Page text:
I don't remember how old I was, but I was young enough that it was exciting to answer the phone. My uncle was at the other end, and he told me he was getting married.
"Can I be a flower girl?"
My mother was outside taking out the trash. I ran down the steps to the back door and announced, "Uncle's getting married, and I get to be a flower girl!"
It didn't occur to me that I hadn't met the woman he was going to marry. I didn't wonder who she was or where she had come from. But these questions were rather a priority for the older generations of my family.
Soon we got to meet her, though. She also said that I could be a flower girl, so I was sold. She was also Jewish, about my uncle's age, and gainfully employed, which went a long way to soothing the feelings of the older generations. And we liked her, too, which helped even more.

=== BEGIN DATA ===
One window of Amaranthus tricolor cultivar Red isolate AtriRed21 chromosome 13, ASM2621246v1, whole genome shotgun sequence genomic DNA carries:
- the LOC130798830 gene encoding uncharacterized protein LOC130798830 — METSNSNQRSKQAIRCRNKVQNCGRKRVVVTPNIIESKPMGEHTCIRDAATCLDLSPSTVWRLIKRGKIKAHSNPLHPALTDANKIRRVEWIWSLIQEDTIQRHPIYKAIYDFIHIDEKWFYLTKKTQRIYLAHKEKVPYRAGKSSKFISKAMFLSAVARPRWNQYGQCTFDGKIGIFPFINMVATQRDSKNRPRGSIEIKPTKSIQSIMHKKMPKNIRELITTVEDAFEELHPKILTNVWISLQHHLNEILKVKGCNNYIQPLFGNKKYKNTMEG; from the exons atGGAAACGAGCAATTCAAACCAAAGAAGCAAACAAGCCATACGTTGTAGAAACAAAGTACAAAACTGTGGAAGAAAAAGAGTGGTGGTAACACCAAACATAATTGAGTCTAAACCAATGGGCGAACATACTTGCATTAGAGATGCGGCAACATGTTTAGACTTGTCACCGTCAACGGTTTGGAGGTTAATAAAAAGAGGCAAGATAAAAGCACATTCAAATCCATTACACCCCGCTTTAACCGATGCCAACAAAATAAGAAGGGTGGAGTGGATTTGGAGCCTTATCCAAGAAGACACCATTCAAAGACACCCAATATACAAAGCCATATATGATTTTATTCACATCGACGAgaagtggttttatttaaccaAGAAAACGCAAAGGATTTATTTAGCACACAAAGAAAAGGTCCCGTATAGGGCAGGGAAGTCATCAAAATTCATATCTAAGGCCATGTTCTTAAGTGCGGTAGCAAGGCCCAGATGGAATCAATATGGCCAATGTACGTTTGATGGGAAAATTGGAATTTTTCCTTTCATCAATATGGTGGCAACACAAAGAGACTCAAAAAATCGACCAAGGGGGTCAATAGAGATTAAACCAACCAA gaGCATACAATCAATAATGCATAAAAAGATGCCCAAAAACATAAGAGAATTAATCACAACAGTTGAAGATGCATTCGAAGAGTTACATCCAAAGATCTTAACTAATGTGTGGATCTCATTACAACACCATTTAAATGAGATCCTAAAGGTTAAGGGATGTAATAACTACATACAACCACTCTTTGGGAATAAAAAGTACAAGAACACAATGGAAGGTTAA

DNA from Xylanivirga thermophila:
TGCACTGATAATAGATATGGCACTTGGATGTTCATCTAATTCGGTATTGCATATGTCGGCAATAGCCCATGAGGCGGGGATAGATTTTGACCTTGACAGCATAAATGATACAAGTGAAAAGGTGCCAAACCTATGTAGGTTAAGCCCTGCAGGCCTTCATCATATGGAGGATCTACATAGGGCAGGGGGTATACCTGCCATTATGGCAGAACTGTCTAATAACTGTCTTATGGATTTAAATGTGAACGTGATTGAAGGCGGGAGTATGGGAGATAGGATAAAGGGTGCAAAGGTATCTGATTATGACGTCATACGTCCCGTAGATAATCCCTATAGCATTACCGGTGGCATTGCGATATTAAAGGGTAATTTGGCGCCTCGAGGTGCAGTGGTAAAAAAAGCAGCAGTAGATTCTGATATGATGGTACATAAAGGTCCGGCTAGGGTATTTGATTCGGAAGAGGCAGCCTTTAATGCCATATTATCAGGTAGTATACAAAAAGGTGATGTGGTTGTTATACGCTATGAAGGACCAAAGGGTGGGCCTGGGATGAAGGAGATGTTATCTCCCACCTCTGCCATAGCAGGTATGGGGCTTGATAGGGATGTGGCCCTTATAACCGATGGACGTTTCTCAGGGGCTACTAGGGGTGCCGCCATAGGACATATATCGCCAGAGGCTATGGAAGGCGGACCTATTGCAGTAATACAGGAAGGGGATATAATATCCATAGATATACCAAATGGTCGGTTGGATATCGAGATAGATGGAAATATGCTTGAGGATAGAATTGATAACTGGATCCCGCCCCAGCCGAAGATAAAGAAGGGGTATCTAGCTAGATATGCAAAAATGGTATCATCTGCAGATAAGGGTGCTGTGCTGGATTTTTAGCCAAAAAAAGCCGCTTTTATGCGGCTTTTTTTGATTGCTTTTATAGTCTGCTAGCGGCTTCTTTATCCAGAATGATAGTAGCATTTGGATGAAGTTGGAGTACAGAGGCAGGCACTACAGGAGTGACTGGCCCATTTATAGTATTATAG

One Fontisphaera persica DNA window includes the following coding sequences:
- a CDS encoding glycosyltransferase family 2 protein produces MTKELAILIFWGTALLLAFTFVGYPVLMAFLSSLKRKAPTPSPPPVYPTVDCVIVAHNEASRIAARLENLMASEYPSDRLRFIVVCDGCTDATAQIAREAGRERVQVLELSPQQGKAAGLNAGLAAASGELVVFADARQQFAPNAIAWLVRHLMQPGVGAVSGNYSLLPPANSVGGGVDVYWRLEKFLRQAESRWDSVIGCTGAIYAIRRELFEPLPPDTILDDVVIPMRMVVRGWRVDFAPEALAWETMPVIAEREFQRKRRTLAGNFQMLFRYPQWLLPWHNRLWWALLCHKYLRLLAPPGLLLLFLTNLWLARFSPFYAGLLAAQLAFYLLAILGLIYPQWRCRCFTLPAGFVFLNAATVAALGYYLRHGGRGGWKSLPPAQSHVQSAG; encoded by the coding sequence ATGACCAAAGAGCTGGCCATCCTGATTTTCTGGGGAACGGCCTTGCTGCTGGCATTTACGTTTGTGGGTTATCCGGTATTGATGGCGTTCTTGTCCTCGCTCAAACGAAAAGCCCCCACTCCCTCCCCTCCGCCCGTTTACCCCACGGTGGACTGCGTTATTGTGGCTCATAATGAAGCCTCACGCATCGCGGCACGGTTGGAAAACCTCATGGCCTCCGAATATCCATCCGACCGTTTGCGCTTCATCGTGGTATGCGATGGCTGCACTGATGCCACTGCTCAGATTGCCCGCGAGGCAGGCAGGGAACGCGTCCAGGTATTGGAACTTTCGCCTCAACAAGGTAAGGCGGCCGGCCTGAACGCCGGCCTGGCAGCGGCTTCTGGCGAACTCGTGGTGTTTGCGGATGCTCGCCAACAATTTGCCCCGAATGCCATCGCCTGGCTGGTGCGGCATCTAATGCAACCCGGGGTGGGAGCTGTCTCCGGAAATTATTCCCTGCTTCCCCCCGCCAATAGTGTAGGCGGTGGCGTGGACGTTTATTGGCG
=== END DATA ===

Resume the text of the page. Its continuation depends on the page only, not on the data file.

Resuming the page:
I loved every step of that wedding. I loved attending my first party with a response card. I loved teaching my new aunt's father how to eat a lemon. I loved meeting my aunt's family, who lived in Philadelphia, and traveling to Rochester for the wedding with my uncle's best friend.
And I loved my little basket of rose petals and my dress and getting to hang out with the bride, who gave me the wreath of flowers she wore in her hair.
Thirty years later, I'm just glad they got married.